Tuesday, 19th October 2021
To guardian.ng
Breaking News:

Lagos Crescent Bearers celebrate 80 years of impacting modern Muslims

By Adele Jinadu
06 December 2019   |   3:17 am
The Crescent Bearers, Lagos, founded on November 11, 1939, is celebrating the 80th Anniversary of its founding this year, between November 11, 2019 and December 8, 2019.

Chairman INEC, Prof. Mahmood Yakubu

The Crescent Bearers, Lagos, founded on November 11, 1939, is celebrating the 80th Anniversary of its founding this year, between November 11, 2019 and December 8, 2019.This follows the celebration of its 50th, 60th and 70th anniversaries respectively in 1989, 1999 and 2009.Highlights of the 80th Anniversary celebration included a special anniversary prayers and luncheon for bearers and their wives, a group Jumaat at the Lekki Central Mosque, visit to the Bab Es Salaam Home, GRA, Ikeja, visits to Ansar-Ud-Deen College, Isolo, and Anwar Islamiyah Model College, Agege; and lecture titled: Education as a Resource for the Growth and Development of a Nation-the Nigerian Case, to be delivered by Prof Mahmood Yakubu at the Yoruba Tennis Club tomorrow at 11:00 a.m.

The primary objective of the Crescent Bearers (CB) founding fathers was to promote the acquisition of western education by Muslims for their collective improvement and upwardly social mobility in a colonial society, in which Muslims not only experienced marginalization, but were also typically held up to ridicule and suffered social opprobrium for their religious beliefs and cultural attachments.

It was from these schools with low enrolment of Muslim students that higher cadres of administrative and professional staff were recruited into the colonial civil and public service, and into expatriate private and merchant companies in colonial Lagos.

It was also from the schools that admission was secured by qualified students to undertake higher education in professional fields such as Accountancy, Banking, Journalism, Law, Medicine and Teaching. That there were few Muslims in the professions in the 1930s underscored the low enrolment of Muslims in these places of higher learning, and the urgent need to address it.

In moving to address this low enrolment problem, the CB (1939) founding fathers were part of a rising movement among the Muslim Ummah in Lagos to take the issue of Islamic and Muslim education seriously.This was the background to the emergent movement in Muslim circles in Lagos for the reform of the colonial educational system, to take into account their concerns.

It was also to provide the stimulus for Muslim sects in Lagos to set up their own primary, secondary and teachers’ training colleges to provide access to western education, in an environment where the pedagogy of teaching would be informed by Islamic epistemology, ethics, and metaphysics.

The Lagos society of their time was by and large a religiously tolerant and inter-faith one, characterised generally by the peaceful coexistence of all religions. Many, perhaps all, of the CB founding fathers, as indeed many of their Muslim contemporaries then, were alumni of Christian missionary schools.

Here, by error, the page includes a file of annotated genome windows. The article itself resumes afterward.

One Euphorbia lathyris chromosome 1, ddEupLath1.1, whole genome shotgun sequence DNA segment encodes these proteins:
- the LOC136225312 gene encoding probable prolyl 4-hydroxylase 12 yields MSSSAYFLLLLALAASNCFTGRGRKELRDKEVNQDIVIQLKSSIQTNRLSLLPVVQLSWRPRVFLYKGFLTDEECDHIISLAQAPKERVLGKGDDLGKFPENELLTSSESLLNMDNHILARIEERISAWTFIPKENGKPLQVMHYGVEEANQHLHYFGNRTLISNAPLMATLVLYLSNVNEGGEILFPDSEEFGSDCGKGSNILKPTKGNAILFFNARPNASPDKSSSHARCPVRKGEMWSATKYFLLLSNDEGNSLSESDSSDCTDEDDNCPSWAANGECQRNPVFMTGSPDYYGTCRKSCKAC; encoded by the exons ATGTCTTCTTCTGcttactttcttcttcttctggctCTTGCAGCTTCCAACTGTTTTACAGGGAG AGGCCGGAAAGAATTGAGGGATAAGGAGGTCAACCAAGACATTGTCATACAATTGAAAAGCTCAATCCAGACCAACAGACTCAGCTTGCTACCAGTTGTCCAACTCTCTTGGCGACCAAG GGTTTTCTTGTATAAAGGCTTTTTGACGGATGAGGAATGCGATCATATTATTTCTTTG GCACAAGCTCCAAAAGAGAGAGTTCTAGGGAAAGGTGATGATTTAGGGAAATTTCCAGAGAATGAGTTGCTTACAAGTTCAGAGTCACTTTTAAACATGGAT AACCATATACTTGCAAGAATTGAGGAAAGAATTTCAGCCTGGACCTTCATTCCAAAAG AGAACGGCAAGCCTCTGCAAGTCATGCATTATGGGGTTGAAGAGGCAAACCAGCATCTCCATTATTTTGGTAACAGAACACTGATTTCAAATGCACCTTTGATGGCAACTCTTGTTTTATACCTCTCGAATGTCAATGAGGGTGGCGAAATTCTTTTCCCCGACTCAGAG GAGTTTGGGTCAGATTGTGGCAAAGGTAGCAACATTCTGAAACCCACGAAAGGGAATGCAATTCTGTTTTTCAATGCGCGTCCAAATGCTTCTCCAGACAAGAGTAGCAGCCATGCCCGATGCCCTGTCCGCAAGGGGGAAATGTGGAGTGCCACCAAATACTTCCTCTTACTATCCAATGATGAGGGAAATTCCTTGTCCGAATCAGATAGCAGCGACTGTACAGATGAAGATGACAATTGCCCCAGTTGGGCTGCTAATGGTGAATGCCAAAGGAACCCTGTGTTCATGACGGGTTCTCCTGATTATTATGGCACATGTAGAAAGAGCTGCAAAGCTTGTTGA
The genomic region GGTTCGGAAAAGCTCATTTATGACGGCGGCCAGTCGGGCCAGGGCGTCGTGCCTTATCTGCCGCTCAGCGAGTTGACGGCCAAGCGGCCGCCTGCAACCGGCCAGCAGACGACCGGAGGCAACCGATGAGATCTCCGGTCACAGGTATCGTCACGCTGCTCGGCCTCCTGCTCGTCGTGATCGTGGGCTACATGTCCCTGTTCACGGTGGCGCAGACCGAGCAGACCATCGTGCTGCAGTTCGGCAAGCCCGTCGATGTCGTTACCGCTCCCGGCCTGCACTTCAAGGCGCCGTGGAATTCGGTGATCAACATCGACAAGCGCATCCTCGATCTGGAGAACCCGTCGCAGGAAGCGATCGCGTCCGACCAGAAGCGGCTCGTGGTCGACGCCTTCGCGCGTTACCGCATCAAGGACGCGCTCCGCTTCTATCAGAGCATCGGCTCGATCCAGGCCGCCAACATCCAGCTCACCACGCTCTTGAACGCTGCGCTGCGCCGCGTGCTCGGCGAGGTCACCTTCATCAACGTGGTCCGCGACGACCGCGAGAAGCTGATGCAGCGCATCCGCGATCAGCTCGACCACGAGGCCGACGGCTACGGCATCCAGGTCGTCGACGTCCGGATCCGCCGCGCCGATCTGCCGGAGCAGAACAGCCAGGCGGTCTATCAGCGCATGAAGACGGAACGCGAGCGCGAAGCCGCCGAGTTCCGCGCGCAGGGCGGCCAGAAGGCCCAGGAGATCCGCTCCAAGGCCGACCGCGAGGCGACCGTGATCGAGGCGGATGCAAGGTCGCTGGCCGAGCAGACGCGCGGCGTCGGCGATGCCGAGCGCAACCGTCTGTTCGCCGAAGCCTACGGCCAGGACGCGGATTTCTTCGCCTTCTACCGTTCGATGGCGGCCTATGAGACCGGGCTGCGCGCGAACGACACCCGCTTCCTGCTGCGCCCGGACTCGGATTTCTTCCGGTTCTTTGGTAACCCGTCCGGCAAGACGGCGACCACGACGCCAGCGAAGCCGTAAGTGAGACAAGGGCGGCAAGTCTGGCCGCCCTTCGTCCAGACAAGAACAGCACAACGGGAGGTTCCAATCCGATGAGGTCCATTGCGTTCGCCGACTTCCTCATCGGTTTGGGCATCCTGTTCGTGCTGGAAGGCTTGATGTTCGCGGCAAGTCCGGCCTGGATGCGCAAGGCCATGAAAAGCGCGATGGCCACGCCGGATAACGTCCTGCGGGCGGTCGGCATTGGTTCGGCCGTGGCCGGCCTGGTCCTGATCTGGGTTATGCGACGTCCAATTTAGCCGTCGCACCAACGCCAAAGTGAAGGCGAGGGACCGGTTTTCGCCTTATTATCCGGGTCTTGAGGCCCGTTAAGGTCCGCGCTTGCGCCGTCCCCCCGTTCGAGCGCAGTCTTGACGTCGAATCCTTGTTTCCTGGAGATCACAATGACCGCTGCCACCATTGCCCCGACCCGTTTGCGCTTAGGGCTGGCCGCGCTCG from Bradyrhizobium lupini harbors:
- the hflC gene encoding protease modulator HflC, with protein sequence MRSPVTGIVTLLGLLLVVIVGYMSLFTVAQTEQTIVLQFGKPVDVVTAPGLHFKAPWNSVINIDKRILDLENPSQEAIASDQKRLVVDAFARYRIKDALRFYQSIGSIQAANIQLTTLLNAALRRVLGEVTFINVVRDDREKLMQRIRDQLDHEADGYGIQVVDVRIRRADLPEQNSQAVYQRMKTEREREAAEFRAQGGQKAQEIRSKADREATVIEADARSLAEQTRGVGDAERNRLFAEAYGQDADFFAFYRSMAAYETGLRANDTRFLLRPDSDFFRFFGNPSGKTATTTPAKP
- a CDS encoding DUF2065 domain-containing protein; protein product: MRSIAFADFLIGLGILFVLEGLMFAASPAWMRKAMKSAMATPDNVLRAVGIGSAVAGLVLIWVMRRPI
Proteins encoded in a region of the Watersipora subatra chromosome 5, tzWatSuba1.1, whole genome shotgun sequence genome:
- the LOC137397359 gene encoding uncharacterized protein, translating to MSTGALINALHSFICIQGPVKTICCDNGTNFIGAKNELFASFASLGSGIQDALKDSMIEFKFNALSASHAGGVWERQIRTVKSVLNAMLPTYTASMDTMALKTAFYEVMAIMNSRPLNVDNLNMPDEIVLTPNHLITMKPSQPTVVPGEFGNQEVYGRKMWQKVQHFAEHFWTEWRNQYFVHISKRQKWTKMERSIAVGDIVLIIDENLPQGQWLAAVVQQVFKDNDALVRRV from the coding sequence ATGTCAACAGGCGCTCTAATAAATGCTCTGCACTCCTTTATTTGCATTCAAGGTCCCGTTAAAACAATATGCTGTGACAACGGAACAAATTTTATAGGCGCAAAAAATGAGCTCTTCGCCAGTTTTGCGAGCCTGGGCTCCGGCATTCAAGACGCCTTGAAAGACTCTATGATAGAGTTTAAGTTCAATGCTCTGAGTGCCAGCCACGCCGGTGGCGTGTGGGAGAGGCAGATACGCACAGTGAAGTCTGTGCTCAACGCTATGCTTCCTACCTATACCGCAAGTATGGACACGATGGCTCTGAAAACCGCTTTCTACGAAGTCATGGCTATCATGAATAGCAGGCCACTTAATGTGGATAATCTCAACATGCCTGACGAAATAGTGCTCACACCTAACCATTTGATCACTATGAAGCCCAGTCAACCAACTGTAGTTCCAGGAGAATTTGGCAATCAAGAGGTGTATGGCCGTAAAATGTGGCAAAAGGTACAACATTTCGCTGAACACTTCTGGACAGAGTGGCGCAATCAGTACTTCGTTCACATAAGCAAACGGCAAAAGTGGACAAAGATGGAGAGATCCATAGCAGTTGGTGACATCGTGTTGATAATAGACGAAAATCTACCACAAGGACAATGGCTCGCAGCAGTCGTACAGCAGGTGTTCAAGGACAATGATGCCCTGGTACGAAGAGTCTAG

Looking back to the 80 years since 1939, one is struck by the remarkable extent to which the founding fathers’ foresight in embracing education and deploying it in the service of Islam has been achieved, as witnessed in the considerable expansion in Islamic education and in the education of Muslims in Lagos, and in the evident high profile positions now occupied by Muslims in state and society in Lagos.

In recent years, the CB has moved more self-consciously to promote mutual understanding, interest and co-operation among its member and the wider Muslim Ummah in Lagos State and beyond through religious and community-centered educational, religious and socio-cultural activities.

The major activities fall into the following four categories: First, the maintenance and refurbishment of CB Mourners’ Pavilions in some cemeteries, The pavilions were built several years ago by the CB at the Atan Cemetery, Akoka, on the Lagos Mainland, and the Abari Cemetery and the Okesuna Cemetery, both specially reserved for the burial of Muslims, on the Lagos Island. Second, charitable support to facilities in Muslim-owned schools, and facilities for the poor, elderly and those on the margins of Lagos society. Thirdly, the on-going building of an Islamic Centre (Masjid) at the Abijo GRA, Lekki/Epe Expressway, Lagos; and fourthly, Muslim education support.

The CB education support activities stand on two planks. The first is the CB-commissioned Ninalowo / Olurode Report on the declining state of Muslim Education in Lagos State, which has provided a firm empirical basis for CB action designed to arrest the decline and stimulate efforts to improve the education of Lagos Muslim students on a sustainable basis.

The second plank is the CB Education Endowment Fund, wholly funded through levies imposed on CB members. Under the endowment fund, the CB Scholarship Award program, between 2010 and 2018, awarded N9,450,000 to 131 undergraduate and graduate students of Lagos State origin in various faculties at the Federal College of Education, Akoka, Lagos State University, Ojo, Lagos, the Obafemi Awolowo University, Ife, the University of Ibadan, Ibadan, and the University of Lagos, Akoka.

Looking back as it celebrates the 80th year of its founding, and looks ahead to its 90th Anniversary in 2029, the CB faces the core challenge of adapting the direction in which it has moved from where the Founding Fathers left the CB. This requires that it moves towards connecting more firmly with the poorest and least privileged of the Muslim Ummah in Lagos, and towards more vigorously providing the leadership within the Muslim Ummah in Lagos to address the current decline in Muslim education in Lagos, as detailed in the Ninalowo / Olurode Report to the CB.